Closing Hymn Story
"HE LEADETH ME"
(CH 393; SDAH 537)
In the spring of 1862 Joseph Henry Gilmore, a Baptist minister, visited the city of Philadelphia. He was invited to address the midweek prayer meeting at the First Baptist church. He spoke there of God's leadership, using part of the Shepherd Psalm as a basis for his talk. He was so impressed by the simple words "He leadeth me" that he continued to discuss this theme at the home of his host, Deacon Wattson of Arch Street, Philadelphia. His mind was so full of the thought of God's guidance in every phase of life that there and then he wrote these four stanzas in pencil, and passed them on to his wife without comment. Without telling her husband, she sent the poem to a religious periodical, The Watchman and Reflector in Boston. It appeared in print in the December 4, 1862, issue, still without his knowledge. Three years later Gilmore was to preach in the Baptist church in Rochester, New York. Taking up a hymnbook and opening it at random, he was astonished to find his own poem set to music. He did not recognize nor acknowledge his authorship of the refrain until his wife's death some years later and he discovered his original manuscript among his papers, complete with a refrain, but of two lines only.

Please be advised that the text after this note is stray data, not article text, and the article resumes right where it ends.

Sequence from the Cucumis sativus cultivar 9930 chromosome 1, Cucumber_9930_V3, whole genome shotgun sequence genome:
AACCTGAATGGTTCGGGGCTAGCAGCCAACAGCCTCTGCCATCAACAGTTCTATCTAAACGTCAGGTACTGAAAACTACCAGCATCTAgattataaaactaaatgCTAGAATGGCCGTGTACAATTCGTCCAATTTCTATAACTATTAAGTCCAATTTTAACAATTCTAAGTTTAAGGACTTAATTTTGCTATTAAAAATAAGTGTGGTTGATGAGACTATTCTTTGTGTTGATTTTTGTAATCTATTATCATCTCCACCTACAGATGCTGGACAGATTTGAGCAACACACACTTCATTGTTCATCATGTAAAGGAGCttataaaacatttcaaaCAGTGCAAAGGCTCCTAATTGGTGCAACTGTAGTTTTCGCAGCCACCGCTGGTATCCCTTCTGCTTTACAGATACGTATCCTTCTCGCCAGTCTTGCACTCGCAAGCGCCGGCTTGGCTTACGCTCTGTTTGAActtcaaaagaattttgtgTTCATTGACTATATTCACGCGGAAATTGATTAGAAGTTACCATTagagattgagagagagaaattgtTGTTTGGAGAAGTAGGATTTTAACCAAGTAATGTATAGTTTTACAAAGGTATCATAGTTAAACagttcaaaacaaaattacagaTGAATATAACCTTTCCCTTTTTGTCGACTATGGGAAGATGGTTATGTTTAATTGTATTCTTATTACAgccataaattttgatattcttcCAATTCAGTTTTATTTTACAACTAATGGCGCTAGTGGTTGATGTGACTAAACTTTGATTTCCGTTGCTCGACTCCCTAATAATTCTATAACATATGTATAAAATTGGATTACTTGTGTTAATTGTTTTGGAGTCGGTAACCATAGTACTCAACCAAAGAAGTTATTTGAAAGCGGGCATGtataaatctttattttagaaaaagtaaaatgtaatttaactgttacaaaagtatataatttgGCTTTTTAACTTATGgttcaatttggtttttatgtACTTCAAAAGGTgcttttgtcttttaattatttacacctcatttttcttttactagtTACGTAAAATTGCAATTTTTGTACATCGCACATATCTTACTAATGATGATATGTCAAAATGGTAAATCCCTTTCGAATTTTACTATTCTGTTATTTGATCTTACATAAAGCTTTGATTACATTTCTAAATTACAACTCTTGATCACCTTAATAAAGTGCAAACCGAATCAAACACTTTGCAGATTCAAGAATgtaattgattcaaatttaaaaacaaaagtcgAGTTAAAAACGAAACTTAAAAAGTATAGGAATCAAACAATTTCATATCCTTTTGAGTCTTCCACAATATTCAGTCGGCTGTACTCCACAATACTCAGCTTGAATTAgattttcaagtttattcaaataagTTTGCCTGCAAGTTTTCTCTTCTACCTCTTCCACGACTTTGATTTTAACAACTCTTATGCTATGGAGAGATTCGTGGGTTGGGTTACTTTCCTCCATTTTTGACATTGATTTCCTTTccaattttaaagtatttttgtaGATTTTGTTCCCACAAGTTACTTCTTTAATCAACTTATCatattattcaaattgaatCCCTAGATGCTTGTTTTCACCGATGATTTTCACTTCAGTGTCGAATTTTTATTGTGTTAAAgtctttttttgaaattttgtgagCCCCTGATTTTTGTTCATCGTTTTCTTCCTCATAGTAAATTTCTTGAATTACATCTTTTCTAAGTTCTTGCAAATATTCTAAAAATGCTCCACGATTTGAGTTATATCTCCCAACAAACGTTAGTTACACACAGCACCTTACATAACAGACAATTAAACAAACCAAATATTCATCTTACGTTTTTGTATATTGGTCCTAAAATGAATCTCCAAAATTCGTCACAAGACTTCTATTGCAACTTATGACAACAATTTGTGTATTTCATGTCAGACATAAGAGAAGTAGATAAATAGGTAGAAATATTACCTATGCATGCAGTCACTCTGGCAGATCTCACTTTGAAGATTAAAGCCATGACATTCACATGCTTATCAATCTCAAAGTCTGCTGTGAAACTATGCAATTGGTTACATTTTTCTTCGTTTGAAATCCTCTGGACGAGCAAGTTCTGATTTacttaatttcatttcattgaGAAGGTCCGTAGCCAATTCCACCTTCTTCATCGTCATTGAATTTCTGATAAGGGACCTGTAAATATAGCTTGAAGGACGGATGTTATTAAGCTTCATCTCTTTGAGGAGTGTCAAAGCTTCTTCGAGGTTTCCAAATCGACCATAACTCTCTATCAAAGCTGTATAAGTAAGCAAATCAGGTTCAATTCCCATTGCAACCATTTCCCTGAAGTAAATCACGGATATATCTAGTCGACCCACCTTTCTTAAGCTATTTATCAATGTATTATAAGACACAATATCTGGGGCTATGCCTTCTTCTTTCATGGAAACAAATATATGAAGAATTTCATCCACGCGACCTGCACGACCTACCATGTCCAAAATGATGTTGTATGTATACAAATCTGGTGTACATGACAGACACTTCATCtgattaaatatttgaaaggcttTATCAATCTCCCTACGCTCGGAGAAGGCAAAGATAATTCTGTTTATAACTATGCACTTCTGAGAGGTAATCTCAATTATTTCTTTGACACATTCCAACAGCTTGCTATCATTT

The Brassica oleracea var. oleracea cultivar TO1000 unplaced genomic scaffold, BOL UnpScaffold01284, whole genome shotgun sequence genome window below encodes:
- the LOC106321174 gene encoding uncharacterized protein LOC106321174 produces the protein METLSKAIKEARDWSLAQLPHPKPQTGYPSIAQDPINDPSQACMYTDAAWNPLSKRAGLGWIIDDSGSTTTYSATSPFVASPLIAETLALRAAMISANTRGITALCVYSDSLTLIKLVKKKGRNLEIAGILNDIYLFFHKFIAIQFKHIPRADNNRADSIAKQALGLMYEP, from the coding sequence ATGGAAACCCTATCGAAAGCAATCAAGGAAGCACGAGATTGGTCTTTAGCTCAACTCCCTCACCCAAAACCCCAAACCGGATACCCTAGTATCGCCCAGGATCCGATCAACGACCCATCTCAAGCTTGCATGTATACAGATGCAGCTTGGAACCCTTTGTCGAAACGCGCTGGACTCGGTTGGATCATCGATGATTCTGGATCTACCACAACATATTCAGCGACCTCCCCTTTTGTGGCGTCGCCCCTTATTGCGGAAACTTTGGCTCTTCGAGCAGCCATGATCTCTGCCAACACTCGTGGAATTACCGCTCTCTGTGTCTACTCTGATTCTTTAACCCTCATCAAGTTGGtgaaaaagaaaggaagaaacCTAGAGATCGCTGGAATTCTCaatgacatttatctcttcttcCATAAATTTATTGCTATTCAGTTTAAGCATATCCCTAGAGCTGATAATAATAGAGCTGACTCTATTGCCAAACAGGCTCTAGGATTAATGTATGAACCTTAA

The words are a very free paraphrase of part of the Shepherd Psalm: "He leadeth me beside the still waters. . . . Though I walk through the valley of the shadow of death, I will fear no evil: for thou art with me" (Ps. 23:2, 4).
Gilmore was born in Boston on April 29, 1834, and educated at Brown University and Newton Theological Seminary. He was ordained into the Baptist ministry in 1862 and served at Fisherville, New Hampshire, for a year. Then he was private secretary to his father, the governor of New Hampshire, but after one year he began pastoring the Baptist church in Rochester, New York. In 1868 he was appointed professor of logic and English literature at the University of Rochester; he held that position until he retired in 1911. He died at Rochester on July 23, 1918.
The tune, sometimes called HE LEADETH ME, or AUGHTON, was composed by William Batchelder Bradbury (1816-1868) was published in his The Golden Censer, 1864. Bradbury had noticed Gilmore's hymn in The Watchman and Reflector, enlarged the refrain, and wrote the tune to fit the words.
The first Adventist hymnal to include this hymn was Hymns and Tunes, published in 1886.
--From Wayne Hooper and Edward E. White, Companion to the Seventh-day Adventist Hymnal, 1988, pp. 510-511.